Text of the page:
I find it most helpful to think of reference types as holding object IDs. If one has a variable of class type
Car, the statement
myCar = new Car(); asks the system to create a new car and report its ID (let's say it's object #57); it then puts "object #57" into variable
myCar. If one writes
Car2 = myCar;, that writes "object #57" into variable Car2. If one writes
car2.Color = blue;, that instructs the system to find the car identified by Car2 (e.g. object #57) and paint it blue.
The only operations which are performed directly on object ID's are creation of a new object and getting the ID, getting a "blank" id (i.e. null), copying an object ID to a variable or storage location that can hold it, checking whether two object IDs match (refer to the same object). All other requests ask the system to find the object referred to by an ID and act upon that object (without affecting the variable or other entity that held the ID).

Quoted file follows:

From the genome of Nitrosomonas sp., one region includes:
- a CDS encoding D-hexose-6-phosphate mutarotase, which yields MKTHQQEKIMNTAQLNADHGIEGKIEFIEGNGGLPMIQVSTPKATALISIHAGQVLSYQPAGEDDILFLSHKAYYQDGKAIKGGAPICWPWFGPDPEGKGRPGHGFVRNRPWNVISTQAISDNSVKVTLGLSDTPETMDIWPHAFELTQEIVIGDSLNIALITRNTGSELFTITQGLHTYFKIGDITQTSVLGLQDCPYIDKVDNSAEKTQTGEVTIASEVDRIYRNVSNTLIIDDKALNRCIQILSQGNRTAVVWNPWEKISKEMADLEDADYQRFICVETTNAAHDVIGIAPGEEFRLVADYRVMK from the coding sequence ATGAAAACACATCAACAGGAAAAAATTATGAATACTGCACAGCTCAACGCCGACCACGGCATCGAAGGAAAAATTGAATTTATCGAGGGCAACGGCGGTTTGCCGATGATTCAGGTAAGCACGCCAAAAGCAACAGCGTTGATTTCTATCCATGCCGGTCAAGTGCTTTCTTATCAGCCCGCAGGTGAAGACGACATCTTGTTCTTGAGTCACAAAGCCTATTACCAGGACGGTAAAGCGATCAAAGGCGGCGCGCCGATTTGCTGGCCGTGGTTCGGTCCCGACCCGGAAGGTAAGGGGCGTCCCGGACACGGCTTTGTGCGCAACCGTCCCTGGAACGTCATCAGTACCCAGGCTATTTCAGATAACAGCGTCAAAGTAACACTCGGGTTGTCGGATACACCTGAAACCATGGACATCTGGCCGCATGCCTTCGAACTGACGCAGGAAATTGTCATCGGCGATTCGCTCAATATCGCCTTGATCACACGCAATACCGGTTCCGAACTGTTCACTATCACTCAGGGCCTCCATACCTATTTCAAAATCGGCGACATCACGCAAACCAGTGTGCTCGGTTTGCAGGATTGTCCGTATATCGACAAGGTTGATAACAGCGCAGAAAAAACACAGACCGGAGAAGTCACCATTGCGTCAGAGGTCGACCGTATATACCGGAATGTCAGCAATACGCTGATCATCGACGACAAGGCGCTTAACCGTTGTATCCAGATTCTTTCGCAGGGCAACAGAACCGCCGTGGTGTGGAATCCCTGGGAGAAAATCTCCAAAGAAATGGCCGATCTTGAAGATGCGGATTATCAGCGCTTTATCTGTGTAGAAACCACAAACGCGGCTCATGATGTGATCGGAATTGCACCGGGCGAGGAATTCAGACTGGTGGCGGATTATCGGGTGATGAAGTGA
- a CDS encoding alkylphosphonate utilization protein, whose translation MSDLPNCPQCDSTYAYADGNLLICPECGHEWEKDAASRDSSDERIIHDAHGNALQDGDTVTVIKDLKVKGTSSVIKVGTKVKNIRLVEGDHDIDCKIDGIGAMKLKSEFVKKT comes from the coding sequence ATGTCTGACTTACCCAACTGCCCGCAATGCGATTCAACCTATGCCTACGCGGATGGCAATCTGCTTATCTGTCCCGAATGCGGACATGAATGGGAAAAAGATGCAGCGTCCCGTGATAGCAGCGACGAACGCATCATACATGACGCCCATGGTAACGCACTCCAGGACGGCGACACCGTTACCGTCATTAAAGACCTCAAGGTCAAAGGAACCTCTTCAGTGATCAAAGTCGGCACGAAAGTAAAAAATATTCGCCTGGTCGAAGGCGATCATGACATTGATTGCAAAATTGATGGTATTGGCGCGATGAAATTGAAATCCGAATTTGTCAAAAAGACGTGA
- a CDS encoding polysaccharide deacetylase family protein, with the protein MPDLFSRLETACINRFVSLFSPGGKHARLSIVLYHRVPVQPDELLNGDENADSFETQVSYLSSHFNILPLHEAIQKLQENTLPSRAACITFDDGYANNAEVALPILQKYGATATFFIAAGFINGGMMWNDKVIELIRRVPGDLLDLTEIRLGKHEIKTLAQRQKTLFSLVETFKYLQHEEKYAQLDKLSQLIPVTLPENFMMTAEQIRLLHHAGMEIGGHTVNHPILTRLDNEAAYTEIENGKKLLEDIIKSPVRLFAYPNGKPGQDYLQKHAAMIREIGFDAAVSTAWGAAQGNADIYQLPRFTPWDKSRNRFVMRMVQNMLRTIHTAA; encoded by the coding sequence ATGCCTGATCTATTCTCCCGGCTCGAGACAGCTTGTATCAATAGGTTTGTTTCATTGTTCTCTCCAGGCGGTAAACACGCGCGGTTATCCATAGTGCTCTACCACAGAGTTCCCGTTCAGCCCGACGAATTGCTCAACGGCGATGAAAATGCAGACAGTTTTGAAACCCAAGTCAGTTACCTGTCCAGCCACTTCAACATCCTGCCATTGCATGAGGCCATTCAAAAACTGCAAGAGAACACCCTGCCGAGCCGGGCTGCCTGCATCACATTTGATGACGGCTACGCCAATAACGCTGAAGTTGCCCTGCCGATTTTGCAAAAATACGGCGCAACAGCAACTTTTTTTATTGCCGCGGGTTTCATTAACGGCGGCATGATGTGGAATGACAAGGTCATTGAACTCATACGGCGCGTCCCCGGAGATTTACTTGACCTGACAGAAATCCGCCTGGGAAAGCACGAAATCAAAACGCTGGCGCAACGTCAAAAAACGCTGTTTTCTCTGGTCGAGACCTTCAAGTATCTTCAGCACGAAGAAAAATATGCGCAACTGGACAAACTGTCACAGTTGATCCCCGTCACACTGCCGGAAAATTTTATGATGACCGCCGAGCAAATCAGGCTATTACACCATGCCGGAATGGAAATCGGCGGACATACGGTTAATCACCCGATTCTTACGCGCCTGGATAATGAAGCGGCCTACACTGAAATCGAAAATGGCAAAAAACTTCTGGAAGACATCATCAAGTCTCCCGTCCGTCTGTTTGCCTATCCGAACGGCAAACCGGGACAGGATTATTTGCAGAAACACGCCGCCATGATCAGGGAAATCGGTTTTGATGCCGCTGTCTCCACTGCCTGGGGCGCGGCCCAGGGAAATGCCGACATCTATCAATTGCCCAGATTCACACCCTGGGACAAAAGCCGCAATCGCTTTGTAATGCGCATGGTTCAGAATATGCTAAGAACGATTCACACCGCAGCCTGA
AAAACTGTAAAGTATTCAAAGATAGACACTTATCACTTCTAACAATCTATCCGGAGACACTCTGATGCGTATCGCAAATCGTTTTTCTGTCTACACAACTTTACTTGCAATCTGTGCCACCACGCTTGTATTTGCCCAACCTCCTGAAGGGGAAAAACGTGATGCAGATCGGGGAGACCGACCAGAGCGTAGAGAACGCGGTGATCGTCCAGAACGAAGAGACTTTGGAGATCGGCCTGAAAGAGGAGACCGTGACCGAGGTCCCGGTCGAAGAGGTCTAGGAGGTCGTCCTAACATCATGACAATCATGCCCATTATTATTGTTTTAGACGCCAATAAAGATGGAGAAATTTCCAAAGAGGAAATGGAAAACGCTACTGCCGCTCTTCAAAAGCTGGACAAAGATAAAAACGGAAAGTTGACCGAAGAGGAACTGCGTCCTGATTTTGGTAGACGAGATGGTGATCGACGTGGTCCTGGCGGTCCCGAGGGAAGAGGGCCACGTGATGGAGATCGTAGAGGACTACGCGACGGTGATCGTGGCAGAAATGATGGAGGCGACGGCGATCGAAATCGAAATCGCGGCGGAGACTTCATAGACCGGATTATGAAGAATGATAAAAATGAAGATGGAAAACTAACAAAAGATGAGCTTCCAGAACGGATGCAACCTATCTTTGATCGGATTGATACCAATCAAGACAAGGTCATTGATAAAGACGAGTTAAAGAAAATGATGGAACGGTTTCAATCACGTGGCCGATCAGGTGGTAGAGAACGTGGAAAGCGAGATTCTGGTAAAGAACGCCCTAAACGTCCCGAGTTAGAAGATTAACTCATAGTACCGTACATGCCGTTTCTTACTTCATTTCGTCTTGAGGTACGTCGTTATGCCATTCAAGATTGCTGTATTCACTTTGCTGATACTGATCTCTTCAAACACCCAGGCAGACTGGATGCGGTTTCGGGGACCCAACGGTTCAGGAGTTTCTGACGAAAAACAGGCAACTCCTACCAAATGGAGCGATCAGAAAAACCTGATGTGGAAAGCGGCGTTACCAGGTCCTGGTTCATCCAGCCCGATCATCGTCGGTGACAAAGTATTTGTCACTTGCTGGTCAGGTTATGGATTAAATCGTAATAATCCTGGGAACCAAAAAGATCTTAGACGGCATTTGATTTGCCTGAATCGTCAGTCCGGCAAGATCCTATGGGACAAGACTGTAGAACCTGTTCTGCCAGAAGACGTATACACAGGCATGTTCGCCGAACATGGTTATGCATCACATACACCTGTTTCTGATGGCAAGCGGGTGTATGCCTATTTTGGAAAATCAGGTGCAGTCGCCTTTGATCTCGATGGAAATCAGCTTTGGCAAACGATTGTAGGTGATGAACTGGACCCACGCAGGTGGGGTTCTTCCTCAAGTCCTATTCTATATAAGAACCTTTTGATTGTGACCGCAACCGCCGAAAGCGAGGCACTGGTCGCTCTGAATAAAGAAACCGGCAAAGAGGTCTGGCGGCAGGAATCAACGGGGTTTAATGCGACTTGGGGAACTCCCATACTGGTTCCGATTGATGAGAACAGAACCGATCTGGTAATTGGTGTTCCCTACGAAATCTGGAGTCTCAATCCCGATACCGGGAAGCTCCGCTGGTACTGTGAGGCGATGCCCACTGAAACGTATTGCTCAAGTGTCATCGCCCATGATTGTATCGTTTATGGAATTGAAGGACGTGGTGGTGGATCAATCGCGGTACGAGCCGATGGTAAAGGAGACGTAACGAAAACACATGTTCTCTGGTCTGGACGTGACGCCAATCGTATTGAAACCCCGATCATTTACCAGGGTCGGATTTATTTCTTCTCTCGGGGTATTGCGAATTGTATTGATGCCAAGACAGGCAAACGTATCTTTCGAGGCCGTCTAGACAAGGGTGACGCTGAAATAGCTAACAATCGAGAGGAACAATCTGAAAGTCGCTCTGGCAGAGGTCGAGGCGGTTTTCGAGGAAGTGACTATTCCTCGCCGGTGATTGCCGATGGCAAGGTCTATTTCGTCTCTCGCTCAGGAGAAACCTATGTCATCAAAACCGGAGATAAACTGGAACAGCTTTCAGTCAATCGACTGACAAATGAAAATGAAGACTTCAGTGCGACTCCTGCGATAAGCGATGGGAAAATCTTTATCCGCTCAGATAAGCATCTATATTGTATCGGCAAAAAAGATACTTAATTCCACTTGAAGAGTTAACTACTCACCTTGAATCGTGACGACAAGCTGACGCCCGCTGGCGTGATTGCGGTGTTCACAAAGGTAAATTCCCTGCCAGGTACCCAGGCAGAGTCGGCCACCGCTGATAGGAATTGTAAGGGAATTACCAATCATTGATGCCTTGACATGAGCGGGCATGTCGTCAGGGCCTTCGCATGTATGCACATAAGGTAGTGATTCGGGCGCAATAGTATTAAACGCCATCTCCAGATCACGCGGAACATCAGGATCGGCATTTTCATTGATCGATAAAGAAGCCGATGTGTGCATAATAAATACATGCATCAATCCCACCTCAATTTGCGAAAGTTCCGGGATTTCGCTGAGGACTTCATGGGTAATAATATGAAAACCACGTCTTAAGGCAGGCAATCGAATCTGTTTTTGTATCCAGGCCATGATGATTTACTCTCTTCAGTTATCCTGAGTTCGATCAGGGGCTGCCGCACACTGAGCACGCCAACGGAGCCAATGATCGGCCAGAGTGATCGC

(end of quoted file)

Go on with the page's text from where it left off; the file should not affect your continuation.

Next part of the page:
In existing implementations of .NET, object variables are likely to hold pointers to objects stored on a garbage-collected heap, but that's an unhelpful implementation detail because there's a critical difference between an object reference and any other kind of pointer. A pointer is generally assumed to represent the location of something which will stay put long enough to be worked with. Object references don't. A piece of code may load the SI register with a reference to an object located at address 0x12345678, start using it, and then be interrupted while the garbage collector moves the object to address 0x23456789. That would sound like a disaster, but the garbage will examine the metadata associated with the code, observe that the code used SI to hold the address of the object it was using (i.e. 0x12345678), determine that object that was at 0x12345678 had been moved to 0x23456789, and update SI to hold 0x23456789 before it returned. Note that in that scenario, the numerical value stored in SI was changed by the garbage collector, but it referred to the same object before the move and afterward. If before the move it referred to the 23,592nd object created since program startup, it will continue to do so afterward. Interestingly, .NET does not store any unique and immutable identifier for most objects; given two snapshots of a program's memory, it will not always be possible to tell whether any particular object in the first snapshot exists in the second, or if all traces to it have been abandoned and a new object created that happens to look like it in all observable details.